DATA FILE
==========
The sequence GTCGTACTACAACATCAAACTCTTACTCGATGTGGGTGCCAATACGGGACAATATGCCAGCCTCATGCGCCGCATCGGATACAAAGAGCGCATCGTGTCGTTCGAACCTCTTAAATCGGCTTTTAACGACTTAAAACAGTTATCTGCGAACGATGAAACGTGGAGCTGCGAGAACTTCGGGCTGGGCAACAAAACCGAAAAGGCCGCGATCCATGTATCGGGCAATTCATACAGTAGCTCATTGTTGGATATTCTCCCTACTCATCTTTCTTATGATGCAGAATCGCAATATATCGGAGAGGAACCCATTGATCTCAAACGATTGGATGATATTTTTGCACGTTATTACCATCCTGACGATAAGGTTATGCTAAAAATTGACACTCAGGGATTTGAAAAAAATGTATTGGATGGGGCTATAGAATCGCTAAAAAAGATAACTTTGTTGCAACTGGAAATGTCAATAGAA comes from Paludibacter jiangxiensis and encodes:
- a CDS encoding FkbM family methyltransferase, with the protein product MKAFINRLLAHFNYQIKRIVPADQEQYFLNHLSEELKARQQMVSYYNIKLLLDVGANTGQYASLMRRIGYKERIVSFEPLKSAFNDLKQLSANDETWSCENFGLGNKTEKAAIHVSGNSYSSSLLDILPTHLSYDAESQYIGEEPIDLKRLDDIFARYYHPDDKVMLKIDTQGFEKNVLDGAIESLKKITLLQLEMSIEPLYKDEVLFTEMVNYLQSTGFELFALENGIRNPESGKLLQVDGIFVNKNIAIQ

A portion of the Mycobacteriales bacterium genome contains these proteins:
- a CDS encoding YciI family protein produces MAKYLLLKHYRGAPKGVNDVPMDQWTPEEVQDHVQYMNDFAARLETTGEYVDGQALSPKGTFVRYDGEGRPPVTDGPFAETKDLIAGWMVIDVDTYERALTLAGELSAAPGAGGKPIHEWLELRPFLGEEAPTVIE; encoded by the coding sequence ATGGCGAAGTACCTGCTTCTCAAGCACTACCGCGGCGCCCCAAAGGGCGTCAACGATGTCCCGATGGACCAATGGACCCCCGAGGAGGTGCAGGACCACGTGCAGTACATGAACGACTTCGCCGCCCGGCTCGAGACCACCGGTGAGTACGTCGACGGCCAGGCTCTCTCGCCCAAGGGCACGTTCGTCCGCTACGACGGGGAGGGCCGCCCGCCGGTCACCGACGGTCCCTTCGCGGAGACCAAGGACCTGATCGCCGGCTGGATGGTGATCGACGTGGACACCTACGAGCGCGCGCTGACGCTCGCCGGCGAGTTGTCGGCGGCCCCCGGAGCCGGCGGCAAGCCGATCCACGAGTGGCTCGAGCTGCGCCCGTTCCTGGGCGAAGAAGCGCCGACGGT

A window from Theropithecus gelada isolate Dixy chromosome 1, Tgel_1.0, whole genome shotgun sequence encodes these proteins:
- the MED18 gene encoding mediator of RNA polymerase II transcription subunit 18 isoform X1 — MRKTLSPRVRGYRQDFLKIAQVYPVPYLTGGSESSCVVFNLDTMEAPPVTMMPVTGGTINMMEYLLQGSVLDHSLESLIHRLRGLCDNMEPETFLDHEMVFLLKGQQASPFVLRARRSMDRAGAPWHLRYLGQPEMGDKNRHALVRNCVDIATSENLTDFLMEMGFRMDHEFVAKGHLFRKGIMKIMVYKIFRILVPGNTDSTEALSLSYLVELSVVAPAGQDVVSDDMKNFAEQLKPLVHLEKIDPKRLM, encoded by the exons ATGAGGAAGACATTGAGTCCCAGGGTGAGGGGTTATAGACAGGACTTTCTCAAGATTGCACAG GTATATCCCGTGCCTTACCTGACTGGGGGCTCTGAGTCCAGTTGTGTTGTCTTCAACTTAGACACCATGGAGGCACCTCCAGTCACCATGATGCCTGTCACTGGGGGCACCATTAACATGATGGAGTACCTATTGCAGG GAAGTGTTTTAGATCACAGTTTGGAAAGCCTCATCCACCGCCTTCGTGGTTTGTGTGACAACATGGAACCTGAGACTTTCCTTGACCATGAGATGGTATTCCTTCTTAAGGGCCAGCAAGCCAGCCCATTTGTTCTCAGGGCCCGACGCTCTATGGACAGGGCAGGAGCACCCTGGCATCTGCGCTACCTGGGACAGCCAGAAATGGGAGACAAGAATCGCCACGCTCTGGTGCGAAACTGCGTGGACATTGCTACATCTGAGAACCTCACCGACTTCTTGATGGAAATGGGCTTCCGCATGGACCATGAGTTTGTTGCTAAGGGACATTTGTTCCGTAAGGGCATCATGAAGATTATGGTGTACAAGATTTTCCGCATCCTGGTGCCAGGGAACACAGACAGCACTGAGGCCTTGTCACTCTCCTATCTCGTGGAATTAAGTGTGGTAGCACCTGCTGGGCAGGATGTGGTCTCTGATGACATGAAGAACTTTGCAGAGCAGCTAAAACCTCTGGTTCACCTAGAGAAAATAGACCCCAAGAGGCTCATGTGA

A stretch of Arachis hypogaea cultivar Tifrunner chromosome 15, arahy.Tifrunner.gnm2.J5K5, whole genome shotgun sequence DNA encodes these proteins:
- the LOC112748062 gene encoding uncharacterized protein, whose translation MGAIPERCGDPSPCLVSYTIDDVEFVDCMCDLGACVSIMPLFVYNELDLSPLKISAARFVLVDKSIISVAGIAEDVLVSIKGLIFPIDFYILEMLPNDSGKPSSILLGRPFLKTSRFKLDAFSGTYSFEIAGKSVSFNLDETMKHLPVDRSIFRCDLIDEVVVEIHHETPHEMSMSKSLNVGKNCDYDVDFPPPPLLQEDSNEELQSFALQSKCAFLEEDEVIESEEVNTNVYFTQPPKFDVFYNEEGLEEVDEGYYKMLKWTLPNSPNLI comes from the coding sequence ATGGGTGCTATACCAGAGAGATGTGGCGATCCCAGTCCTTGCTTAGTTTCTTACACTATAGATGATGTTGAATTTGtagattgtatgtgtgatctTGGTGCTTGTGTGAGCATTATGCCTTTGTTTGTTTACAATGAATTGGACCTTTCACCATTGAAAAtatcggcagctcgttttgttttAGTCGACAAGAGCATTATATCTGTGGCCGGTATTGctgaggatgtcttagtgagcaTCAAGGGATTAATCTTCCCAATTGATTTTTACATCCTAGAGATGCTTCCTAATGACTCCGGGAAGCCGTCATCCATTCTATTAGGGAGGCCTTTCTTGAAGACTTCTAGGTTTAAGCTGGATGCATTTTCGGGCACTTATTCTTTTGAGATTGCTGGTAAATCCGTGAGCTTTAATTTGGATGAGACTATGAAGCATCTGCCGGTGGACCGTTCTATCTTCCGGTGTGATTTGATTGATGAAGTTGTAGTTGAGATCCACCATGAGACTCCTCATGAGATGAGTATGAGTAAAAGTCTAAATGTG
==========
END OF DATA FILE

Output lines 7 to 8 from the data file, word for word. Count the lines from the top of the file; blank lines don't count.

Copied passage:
A stretch of Arachis hypogaea cultivar Tifrunner chromosome 15, arahy.Tifrunner.gnm2.J5K5, whole genome shotgun sequence DNA encodes these proteins:
- the LOC112748062 gene encoding uncharacterized protein, whose translation MGAIPERCGDPSPCLVSYTIDDVEFVDCMCDLGACVSIMPLFVYNELDLSPLKISAARFVLVDKSIISVAGIAEDVLVSIKGLIFPIDFYILEMLPNDSGKPSSILLGRPFLKTSRFKLDAFSGTYSFEIAGKSVSFNLDETMKHLPVDRSIFRCDLIDEVVVEIHHETPHEMSMSKSLNVGKNCDYDVDFPPPPLLQEDSNEELQSFALQSKCAFLEEDEVIESEEVNTNVYFTQPPKFDVFYNEEGLEEVDEGYYKMLKWTLPNSPNLI comes from the coding sequence ATGGGTGCTATACCAGAGAGATGTGGCGATCCCAGTCCTTGCTTAGTTTCTTACACTATAGATGATGTTGAATTTGtagattgtatgtgtgatctTGGTGCTTGTGTGAGCATTATGCCTTTGTTTGTTTACAATGAATTGGACCTTTCACCATTGAAAAtatcggcagctcgttttgttttAGTCGACAAGAGCATTATATCTGTGGCCGGTATTGctgaggatgtcttagtgagcaTCAAGGGATTAATCTTCCCAATTGATTTTTACATCCTAGAGATGCTTCCTAATGACTCCGGGAAGCCGTCATCCATTCTATTAGGGAGGCCTTTCTTGAAGACTTCTAGGTTTAAGCTGGATGCATTTTCGGGCACTTATTCTTTTGAGATTGCTGGTAAATCCGTGAGCTTTAATTTGGATGAGACTATGAAGCATCTGCCGGTGGACCGTTCTATCTTCCGGTGTGATTTGATTGATGAAGTTGTAGTTGAGATCCACCATGAGACTCCTCATGAGATGAGTATGAGTAAAAGTCTAAATGTG